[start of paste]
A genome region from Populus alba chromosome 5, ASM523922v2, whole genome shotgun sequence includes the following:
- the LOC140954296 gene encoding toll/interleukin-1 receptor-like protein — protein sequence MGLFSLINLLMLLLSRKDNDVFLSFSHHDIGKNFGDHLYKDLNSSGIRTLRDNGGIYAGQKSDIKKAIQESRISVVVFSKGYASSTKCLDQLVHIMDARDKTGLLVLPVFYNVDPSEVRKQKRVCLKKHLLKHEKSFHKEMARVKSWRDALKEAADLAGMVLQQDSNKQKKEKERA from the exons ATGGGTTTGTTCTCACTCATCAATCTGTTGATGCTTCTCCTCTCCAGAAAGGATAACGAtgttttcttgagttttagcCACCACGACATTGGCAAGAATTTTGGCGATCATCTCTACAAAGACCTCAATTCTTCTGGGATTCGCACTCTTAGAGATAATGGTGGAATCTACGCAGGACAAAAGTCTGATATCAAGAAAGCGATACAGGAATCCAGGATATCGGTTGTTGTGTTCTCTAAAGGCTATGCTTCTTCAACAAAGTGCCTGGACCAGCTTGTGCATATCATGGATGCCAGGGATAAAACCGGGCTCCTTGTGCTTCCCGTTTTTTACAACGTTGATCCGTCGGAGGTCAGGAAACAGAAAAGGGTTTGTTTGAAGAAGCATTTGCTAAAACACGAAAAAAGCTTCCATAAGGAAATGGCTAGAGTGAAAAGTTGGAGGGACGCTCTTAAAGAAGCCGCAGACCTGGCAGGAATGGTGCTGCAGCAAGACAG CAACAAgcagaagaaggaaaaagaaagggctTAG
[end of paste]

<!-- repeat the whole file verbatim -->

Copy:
A genome region from Populus alba chromosome 5, ASM523922v2, whole genome shotgun sequence includes the following:
- the LOC140954296 gene encoding toll/interleukin-1 receptor-like protein — protein sequence MGLFSLINLLMLLLSRKDNDVFLSFSHHDIGKNFGDHLYKDLNSSGIRTLRDNGGIYAGQKSDIKKAIQESRISVVVFSKGYASSTKCLDQLVHIMDARDKTGLLVLPVFYNVDPSEVRKQKRVCLKKHLLKHEKSFHKEMARVKSWRDALKEAADLAGMVLQQDSNKQKKEKERA from the exons ATGGGTTTGTTCTCACTCATCAATCTGTTGATGCTTCTCCTCTCCAGAAAGGATAACGAtgttttcttgagttttagcCACCACGACATTGGCAAGAATTTTGGCGATCATCTCTACAAAGACCTCAATTCTTCTGGGATTCGCACTCTTAGAGATAATGGTGGAATCTACGCAGGACAAAAGTCTGATATCAAGAAAGCGATACAGGAATCCAGGATATCGGTTGTTGTGTTCTCTAAAGGCTATGCTTCTTCAACAAAGTGCCTGGACCAGCTTGTGCATATCATGGATGCCAGGGATAAAACCGGGCTCCTTGTGCTTCCCGTTTTTTACAACGTTGATCCGTCGGAGGTCAGGAAACAGAAAAGGGTTTGTTTGAAGAAGCATTTGCTAAAACACGAAAAAAGCTTCCATAAGGAAATGGCTAGAGTGAAAAGTTGGAGGGACGCTCTTAAAGAAGCCGCAGACCTGGCAGGAATGGTGCTGCAGCAAGACAG CAACAAgcagaagaaggaaaaagaaagggctTAG